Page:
Raise Your Hand Please, Children!

This illustration from my classroom rules poster hung in my classroom for most of a decade.

Rule #2 : Raise your hand to talk or leave your seat!

That rule was one of the two classroom rules broken most often in my classroom. The other was Rule #3 : Be respectful to everyone. Fortunately #2 was a rule that could be enforced without immediate detention, or a trip to the principal, or a call to the parents… Or being buried in the sand up to your neck so ants could eat your head. (And I almost never had to use that last option on #3 either.)

Kids in a classroom, especially the middle school ones between 12 and 15, are never going to be completely quiet in the classroom for the entire 45 to 55 minutes. And, truthfully, you don’t want them to be.

You see, no kid I ever taught learned only by sitting and listening. And I found that kids who actually learned from the talking teacher were rare, weird birds indeed.

If a question needs to be answered for a kid to learn something, the answer must never come from the teacher’s mouth. If the teacher says the answer, no matter what source it came from, it has only passed through the teacher’s brain. And no kid in the classroom got even a glimmering ghost of a learning sparkle going off in their own personal brain where the learning must take place.

As an example;

Fabian Castellano comes waddling in the classroom door at the beginning of 2nd Period 7th Grade English.

“Hey, Mr. B, are aliens real?” he shouts before even sitting down, let alone raising his hand.”

“What’s Rule #2, Fab?” A puzzled look briefly crosses his pudgy face. Then he grins and throws up one fat little arm.

“Yes, Fab?”

“My cousin Rodrigo from Laredo said a flying saucer landed in his back yard, and a little green guy hopped out and said, “Hi, Roddy! I am called the Great Gazoo. And I have orders to make you king of the world for three days so you can learn important lessons about how your world really works.” And then he said… something I forget…” and then Fabian takes a deep breath. “So, are aliens real?”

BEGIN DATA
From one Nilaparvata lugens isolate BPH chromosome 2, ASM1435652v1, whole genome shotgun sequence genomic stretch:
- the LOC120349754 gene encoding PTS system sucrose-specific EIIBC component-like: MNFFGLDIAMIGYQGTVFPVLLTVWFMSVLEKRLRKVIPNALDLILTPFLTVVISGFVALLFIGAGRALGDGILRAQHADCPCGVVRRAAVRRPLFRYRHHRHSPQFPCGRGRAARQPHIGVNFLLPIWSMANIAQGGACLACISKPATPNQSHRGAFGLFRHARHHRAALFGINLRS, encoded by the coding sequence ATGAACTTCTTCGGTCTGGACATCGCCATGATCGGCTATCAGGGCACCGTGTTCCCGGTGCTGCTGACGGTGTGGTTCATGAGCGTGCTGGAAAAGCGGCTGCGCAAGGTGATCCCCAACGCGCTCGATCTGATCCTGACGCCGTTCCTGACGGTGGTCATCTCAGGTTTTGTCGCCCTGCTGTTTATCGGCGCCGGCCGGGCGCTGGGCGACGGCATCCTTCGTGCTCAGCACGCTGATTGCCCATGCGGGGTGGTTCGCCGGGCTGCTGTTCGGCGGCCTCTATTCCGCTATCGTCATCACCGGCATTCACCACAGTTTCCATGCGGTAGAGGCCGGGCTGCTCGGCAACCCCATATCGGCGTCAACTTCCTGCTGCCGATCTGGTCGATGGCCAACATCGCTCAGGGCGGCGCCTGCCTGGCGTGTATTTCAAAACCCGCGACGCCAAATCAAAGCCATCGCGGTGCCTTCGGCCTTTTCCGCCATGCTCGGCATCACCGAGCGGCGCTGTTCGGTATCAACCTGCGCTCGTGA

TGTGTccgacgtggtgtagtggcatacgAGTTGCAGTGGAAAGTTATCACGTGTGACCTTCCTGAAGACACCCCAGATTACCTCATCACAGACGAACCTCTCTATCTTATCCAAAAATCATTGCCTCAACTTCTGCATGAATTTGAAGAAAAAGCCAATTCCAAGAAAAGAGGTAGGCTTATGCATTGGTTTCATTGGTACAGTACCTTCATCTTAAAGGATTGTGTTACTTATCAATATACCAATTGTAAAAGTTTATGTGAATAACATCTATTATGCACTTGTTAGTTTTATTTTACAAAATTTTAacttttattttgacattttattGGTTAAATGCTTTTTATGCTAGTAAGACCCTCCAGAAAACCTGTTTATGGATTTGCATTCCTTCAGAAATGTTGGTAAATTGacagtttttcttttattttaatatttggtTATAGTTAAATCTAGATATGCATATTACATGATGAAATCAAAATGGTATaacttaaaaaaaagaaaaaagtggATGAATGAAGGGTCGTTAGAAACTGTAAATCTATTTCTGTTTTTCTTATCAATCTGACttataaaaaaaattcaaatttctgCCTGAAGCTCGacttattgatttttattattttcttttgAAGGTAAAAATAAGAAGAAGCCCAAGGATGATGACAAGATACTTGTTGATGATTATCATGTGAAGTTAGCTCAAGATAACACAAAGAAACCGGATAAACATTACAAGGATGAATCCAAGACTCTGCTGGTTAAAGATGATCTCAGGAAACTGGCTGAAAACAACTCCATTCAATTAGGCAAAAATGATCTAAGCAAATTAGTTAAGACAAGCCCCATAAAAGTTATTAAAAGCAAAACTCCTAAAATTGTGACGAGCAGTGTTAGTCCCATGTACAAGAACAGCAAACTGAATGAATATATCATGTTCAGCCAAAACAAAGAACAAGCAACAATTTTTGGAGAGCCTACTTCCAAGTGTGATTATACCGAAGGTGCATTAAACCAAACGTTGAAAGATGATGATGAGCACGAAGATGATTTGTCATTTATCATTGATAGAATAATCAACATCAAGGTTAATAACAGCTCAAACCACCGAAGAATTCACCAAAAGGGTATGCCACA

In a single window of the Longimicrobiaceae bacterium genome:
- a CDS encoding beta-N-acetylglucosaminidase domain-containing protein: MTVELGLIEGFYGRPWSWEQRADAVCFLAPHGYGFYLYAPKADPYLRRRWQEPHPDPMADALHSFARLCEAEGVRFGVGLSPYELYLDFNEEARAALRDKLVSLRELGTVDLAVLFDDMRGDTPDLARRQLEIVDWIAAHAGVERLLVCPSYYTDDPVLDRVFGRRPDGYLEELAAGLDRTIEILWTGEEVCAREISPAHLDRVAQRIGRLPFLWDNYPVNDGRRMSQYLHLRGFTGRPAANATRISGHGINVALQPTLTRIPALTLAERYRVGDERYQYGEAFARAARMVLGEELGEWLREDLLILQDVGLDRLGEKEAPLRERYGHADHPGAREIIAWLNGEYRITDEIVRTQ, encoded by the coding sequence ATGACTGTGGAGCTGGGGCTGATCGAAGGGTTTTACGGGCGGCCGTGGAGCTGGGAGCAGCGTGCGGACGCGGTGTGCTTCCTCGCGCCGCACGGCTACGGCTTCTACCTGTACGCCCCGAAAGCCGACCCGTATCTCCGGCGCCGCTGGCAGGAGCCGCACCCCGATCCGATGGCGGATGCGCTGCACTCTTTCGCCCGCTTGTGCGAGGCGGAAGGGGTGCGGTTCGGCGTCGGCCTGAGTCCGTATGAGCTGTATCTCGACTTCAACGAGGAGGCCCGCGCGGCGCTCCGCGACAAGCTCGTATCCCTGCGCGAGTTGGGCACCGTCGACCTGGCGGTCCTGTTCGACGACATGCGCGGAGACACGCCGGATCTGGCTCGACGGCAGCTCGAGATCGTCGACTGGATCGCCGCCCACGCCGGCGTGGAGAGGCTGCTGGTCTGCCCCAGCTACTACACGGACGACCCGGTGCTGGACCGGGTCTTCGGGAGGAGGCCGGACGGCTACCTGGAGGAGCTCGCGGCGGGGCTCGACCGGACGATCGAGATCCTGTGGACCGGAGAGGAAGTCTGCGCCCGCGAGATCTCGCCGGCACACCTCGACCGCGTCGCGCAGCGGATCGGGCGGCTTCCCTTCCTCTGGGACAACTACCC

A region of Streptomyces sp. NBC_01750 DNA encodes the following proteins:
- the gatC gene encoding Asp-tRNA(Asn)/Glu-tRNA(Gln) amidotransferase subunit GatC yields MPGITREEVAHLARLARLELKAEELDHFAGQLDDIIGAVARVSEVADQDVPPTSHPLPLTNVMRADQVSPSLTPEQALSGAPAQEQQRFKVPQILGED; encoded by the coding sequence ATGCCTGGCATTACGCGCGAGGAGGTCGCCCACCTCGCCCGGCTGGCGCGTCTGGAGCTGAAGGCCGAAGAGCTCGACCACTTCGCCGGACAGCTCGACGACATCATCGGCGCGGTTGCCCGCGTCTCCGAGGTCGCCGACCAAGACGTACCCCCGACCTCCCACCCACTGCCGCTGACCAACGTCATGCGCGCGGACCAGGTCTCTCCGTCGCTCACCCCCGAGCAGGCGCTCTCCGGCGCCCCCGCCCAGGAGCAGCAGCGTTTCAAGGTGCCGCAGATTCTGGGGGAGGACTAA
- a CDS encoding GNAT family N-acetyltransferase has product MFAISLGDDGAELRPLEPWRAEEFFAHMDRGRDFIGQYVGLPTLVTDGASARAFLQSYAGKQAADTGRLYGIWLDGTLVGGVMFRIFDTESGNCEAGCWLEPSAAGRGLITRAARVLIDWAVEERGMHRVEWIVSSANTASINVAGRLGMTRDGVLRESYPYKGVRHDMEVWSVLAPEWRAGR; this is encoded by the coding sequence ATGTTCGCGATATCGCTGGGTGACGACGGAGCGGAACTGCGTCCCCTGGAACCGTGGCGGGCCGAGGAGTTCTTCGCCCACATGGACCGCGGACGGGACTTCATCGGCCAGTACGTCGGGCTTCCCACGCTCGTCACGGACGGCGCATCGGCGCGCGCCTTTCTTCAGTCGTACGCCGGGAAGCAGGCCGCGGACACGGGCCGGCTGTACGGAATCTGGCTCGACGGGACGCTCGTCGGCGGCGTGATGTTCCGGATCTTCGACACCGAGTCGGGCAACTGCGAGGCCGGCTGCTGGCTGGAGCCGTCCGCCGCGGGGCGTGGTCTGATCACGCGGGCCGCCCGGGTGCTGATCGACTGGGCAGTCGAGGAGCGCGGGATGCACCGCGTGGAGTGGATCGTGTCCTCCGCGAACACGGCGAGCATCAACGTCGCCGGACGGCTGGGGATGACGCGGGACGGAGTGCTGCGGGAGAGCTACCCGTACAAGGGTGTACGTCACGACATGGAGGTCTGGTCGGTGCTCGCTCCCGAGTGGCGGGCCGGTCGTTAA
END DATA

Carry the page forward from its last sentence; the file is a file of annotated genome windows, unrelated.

“Are you talking about your cousin, Roddy Lopez? The one they call Liar Lopez?”

“Yeah, that’s him.”

“And has he ever told you a lie before?”

“Like when he told me that if I stuck jelly beans in my ears, the 6th Grade girls would all tell me I’m sweet and they want to kiss me? Yeah.”

“And does he ever watch a cartoon called The Flintstones? Where there’s a little green alien named Gazoo who makes wishes come true?”

“Yeah, probably.”

“So, is anything Roddy tells you proof that aliens are real?”

“No, probably not.”

So, here you see the lesson in logical reasoning going on in the student’s head, not the teacher’s head. This is what is known as the Socratic Method.

So, Rule #2 is not really about keeping classrooms quiet and discussions orderly. It is entirely about enforcing the teacher’s will upon the classroom, suggesting strongly to the students that the teacher is totally in charge of behavior in the classroom, a thing that is not even remotely true, unless the teacher gets them to believe it by endlessly repeating the rule.

But you do have to talk to kids as a teacher. How else would I know anything about the infamous Liar Lopez and his love of cartoons? How else am I going to teach anything at all to a chubby vato loco like Fabian?

You gotta make the evil little hyperactive monkey heads raise those hands!

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Filed under commentary, education, humor, kids, Paffooney, teaching

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